A Caltech Library Service

The control of game form recognition in experiments: understanding dominant strategy failures in a simple two person "guessing" game

Chou, Eileen Y. and McConnel, Margaret and Nagel, Rosemarie and Plott, Charles R. (2009) The control of game form recognition in experiments: understanding dominant strategy failures in a simple two person "guessing" game. Experimental Economics, 12 (2). pp. 159-179. ISSN 1386-4157.

[img] PDF (sswp 1274 - published) - Published Version
Restricted to Caltech community only
See Usage Policy.


Use this Persistent URL to link to this item:


This paper focuses on instructions and procedures as the reasons that subjects fail to behave according to the predictions of game theory in two-person “guessing game” experiments. In this game, two individuals simultaneously choose a number between 0 and 100. The winner is the person whose chosen number is the closest to 2/3 of the average of the two numbers. The weakly dominant strategy is zero. Because of the simplicity of the game, the widespread failure of subjects to choose the weakly dominant strategy has been interpreted as evidence of some fundamental inability to behave strategically. By contrast, we find that subjects’ behavior reflects a lack of understanding of the game form, which we define as the relationships between possible choices, outcomes and payoffs. To a surprising degree, subjects seem to have little understanding of the experimental environment in which they are participating. If subjects do not understand the game form, the experimental control needed for testing game theory is lost. The experiments reported here demonstrate that the failure to act strategically is related to how the game is presented. We test how well subjects are able to recognize the game under a variety of different presentations of the game. Some subjects fail to recognize the game form when it is presented abstractly. When the game is transformed into a simple isomorphic game and presented in a familiar context, subjects do choose weakly dominant strategies. While our results confirm the ability of subjects to make strategic decisions, they also emphasize the need to understand the limitations of experimental subjects’ ability to grasp the game as the experimenter intends. Given these limitations, we provide suggestions for better experimental control.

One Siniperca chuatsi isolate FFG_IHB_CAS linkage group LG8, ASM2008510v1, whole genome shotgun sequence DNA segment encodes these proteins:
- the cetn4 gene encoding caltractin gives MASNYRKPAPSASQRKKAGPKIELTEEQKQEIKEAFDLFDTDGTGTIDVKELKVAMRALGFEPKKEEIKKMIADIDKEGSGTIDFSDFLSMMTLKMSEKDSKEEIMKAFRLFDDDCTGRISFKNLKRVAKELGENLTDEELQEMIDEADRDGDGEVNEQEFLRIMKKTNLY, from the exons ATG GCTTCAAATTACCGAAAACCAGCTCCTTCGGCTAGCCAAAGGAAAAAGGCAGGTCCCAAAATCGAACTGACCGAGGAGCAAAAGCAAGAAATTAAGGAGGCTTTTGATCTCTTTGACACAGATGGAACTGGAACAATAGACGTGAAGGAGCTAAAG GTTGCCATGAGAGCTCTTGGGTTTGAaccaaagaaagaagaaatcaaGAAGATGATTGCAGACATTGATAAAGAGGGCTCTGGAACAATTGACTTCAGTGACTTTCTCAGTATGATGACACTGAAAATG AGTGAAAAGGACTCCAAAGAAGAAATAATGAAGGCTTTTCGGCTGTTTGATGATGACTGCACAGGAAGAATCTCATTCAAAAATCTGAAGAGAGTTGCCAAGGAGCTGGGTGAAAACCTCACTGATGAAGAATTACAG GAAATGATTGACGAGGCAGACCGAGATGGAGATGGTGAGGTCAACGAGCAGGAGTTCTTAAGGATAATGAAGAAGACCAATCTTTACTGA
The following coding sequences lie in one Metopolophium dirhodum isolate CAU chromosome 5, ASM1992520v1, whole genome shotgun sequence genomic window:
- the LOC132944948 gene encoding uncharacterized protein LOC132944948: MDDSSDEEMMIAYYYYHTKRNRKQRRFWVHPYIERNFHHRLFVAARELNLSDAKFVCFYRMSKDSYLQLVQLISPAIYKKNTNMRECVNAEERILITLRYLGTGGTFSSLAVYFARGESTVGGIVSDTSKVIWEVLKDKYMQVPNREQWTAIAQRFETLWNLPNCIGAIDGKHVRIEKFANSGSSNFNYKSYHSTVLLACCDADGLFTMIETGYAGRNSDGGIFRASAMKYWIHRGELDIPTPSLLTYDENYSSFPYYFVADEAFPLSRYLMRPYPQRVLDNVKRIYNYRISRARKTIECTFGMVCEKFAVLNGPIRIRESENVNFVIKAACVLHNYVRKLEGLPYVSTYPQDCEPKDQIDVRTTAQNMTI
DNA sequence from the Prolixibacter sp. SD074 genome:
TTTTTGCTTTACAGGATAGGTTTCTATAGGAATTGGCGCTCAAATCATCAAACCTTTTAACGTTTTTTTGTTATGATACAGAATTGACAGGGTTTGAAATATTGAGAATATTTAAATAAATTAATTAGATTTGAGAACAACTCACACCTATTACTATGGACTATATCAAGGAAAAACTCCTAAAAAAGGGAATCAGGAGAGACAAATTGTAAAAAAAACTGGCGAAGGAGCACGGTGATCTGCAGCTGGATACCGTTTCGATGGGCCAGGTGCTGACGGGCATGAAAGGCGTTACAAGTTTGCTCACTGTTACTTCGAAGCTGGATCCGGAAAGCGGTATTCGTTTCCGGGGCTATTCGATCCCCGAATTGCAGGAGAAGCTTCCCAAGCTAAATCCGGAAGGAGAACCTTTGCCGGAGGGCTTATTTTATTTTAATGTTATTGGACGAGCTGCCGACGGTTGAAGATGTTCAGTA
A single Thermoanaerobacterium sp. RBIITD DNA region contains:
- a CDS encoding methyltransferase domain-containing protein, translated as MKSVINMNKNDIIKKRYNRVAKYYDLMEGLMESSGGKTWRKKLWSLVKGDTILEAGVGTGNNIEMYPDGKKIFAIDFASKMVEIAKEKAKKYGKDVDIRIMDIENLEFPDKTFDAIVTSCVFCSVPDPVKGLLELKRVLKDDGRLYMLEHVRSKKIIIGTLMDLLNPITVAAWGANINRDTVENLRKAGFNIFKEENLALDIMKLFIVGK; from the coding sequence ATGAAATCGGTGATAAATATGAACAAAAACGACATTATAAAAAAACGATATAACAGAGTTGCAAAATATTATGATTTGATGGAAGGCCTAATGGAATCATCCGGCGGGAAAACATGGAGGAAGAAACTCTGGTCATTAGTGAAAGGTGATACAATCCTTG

Item Type:Article
Related URLs:
URLURL TypeDescription ReadCube access
Additional Information:© 2008 Economic Science Association. Received: 2 August 2007; Revised: 27 February 2008; Accepted: 28 May 2008; Published online: 1 August 2008. The financial support of the Caltech Laboratory of Experimental Economics and Political Science is gratefully acknowledged. Nagel acknowledges the financial support of the Spanish Ministry of Education under Grant SEJ2005-08391 and thanks the Barcelona Economics Program of CREA and Human Frontier Science Program (HFSP), and the hospitality of HSS Caltech. We thank Jordi Brandts as the editor of Experimental Economics, and two anonymous referees for their helpful comments.
Funding AgencyGrant Number
Caltech Laboratory of Experimental Economics and Political ScienceUNSPECIFIED
Ministerio de Educación y Ciencia (MEC)SEJ2005-08391
CREA Barcelona Economics ProgramUNSPECIFIED
Human Frontier Science ProgramUNSPECIFIED
Subject Keywords:experiments, games, methodology, instructions
Issue or Number:2
Record Number:CaltechAUTHORS:20140128-104116182
Persistent URL:
Usage Policy:No commercial reproduction, distribution, display or performance rights in this work are provided.
ID Code:43531
Deposited By: Susan Vite
Deposited On:29 Jan 2014 16:41
Last Modified:02 Jul 2020 18:44

Repository Staff Only: item control page